Why Are Hedge Funds Allowed to Invest in Litigation?

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A justice system can't really be impartial when there are business entities betting on it.

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When we think of our system of justice, we might envision the heroic small town lawyer, Atticus Finch, in To Kill a Mockingbird. Or the jury deliberations in 12 Angry Men. Or the countless other movies, TV series, and high school civics textbooks that depict the U.S. justice system as a uniquely virtuous pillar of American society.

Unfortunately, that glorified image of the U.S. justice system is at odds with today's reality. In far too many instances, today's civil justice system is utilized not as a means for delivering justice but as a potential profit center -- in other words, less Atticus Finch and more Gordon Gekko, the rapacious investor in Oliver Stone's Wall Street.

We see this play out in some class action lawsuits, where the class members receive token awards while their lawyers walk away with millions. It is also visible in the millions of dollars spent every year by the plaintiffs' bar on advertising, a practice once prohibited for lawyers.

And this troubling trend could be accelerated by a new development: the spread of third-party litigation financing, or TPLF.

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You probably haven't heard of TPLF. It's a fairly recent creation, originating in Australia and now landing on the shores of the U.S. In essence, TPLF is the practice of hedge funds and other investment firms providing funds to plaintiffs' lawyers in order to conduct litigation. If the case is won in court or settled, the investor is repaid out of the proceeds of the lawsuit, usually with an extremely high rate of return. The investors, therefore, have a direct stake in the outcome of the case.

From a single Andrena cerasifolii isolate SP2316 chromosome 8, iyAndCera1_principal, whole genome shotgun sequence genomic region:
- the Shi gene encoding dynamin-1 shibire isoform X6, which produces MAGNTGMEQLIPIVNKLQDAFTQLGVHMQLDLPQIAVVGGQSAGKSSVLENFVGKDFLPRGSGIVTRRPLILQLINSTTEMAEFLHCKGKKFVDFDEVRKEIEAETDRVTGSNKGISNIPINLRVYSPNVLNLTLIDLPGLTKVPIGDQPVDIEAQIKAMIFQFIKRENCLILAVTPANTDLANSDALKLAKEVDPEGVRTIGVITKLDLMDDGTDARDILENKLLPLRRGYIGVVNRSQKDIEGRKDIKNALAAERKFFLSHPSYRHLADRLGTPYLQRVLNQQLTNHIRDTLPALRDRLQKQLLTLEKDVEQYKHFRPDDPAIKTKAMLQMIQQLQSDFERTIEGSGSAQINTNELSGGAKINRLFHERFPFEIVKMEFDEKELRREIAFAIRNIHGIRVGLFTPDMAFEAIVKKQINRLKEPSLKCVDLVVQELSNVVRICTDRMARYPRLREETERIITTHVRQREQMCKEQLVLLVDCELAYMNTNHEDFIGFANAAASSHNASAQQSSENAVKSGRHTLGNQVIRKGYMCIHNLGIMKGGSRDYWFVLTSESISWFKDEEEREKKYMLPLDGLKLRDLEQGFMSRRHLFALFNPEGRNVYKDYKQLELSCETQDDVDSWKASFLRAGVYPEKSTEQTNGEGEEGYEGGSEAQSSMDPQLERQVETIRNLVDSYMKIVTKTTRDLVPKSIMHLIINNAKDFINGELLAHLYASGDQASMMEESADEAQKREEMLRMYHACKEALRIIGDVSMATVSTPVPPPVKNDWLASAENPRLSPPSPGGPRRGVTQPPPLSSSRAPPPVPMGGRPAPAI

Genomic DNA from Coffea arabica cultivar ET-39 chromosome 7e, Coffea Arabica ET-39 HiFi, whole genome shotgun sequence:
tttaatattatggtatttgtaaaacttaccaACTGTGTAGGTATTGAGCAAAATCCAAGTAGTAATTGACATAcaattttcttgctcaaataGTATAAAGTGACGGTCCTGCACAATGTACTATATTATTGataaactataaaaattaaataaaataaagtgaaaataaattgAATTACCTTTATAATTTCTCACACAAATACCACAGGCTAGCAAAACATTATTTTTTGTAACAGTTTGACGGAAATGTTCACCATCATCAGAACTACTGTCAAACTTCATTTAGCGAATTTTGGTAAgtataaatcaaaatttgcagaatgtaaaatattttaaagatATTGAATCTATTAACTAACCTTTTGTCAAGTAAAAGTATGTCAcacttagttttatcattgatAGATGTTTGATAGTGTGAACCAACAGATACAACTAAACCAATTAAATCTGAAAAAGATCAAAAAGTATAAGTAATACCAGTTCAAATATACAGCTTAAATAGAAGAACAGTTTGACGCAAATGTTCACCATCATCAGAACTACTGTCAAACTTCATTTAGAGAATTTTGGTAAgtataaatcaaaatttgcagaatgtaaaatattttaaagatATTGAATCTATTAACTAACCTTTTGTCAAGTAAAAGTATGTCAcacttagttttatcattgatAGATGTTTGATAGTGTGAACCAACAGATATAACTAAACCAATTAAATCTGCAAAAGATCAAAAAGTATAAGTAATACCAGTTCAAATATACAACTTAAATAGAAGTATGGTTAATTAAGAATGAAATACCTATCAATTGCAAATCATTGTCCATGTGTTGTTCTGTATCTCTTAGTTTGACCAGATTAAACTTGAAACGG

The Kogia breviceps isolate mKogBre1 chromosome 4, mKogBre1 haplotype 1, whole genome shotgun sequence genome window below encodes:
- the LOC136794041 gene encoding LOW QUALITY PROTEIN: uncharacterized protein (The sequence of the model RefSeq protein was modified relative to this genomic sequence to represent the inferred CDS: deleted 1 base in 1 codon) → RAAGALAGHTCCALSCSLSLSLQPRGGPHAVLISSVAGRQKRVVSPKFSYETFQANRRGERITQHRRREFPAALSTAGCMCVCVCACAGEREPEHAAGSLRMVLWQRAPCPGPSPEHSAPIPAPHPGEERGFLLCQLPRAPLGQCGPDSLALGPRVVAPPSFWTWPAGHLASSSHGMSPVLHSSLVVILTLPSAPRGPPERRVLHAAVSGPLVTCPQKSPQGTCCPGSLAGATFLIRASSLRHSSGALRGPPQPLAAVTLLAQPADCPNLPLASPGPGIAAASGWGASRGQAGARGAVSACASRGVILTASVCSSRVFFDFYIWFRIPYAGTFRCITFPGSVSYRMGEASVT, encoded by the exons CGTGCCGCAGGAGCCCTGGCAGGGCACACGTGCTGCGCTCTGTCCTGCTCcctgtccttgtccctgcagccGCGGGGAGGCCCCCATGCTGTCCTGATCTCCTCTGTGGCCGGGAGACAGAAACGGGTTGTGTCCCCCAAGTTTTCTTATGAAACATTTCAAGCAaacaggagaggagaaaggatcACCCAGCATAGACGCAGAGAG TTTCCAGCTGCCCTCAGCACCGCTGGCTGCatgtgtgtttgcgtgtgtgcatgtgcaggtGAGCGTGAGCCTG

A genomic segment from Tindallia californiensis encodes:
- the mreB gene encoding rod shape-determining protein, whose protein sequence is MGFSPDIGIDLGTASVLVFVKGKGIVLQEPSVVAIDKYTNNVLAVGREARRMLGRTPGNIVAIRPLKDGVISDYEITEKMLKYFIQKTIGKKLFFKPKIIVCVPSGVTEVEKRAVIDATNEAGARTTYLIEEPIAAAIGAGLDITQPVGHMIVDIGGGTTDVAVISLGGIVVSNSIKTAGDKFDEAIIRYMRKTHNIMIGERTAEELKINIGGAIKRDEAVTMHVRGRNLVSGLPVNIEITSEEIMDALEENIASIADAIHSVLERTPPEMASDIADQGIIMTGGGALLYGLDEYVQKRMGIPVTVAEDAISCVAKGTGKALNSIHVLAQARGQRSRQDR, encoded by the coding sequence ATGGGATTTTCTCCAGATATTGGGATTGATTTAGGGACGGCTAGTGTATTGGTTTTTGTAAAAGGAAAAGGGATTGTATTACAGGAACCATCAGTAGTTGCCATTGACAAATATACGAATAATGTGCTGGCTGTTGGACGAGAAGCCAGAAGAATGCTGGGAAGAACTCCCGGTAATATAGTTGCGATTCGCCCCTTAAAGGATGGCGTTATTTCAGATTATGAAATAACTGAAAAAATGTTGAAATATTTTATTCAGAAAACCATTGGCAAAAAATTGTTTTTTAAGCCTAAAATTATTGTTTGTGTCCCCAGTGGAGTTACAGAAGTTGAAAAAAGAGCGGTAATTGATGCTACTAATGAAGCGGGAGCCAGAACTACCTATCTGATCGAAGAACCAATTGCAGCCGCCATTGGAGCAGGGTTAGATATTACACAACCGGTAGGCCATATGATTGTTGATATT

Proponents of TPLF say that providing this new funding stream increases access to the courts. But U.S. courts are already widely accessible. For instance, a plaintiff can hire an attorney on a contingency fee basis, a practice that is prohibited in most other developed countries.

While TPLF is not necessary to increase access to U.S. courts, it does create a whole new set of problems and conflicts of interest for litigants, their attorneys, and society at large.

Let's start with the litigants. TPLF supporters allege that the practice is risk-free for plaintiffs, since, if they lose, they typically don't have to repay the investor. But more than 95 percent of U.S. civil cases end in settlements rather than going to trial. And a closer look at one recent case demonstrates major dangers for plaintiffs if they accept a settlement that's less than that demanded by the investor.

In this case, a Texas-based security company, DeepNines, obtained an $8 million loan from a TPLF firm to fund patent litigation against a competitor. In the end, DeepNines received a $25 million settlement. However, because of the terms of the TPLF contract, the investor received $10.1 million of the settlement, while DeepNines, after paying attorneys' fees, netted less than $800,000 -- only about 3 percent of the total settlement amount.

To add insult to injury, the investor then turned around and sued DeepNines for settling for an amount below what the investor's financial models suggested they could receive. The case was eventually resolved through a confidential settlement.

Like Gordon Gekko's insider trading machinations, the DeepNines example shows that many TPLF contracts are rigged in favor of investors. For instance, the contracts often provide for "waterfall" payouts -- meaning that the TPLF investors take a higher percentage of the first dollars of settlement, while the plaintiff's share only rises as the total settlement figure reaches an amount pre-set by the investors. Thus, plaintiffs are pressured to hold out for settlements or judgments far above what they would have accepted otherwise in order to satisfy their investors. And defendants suffer as well, since they are forced to contend with longer and costlier litigation. This scenario stands the justice system on its head by putting the investor in the driver's seat while hurting the primary parties in the case.

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Presented by

Lisa Rickard

Lisa A. Rickard is president of the U.S. Chamber Institute for Legal Reform, president of Workforce Freedom Initiative, and executive vice president of the U.S. Chamber of Commerce.

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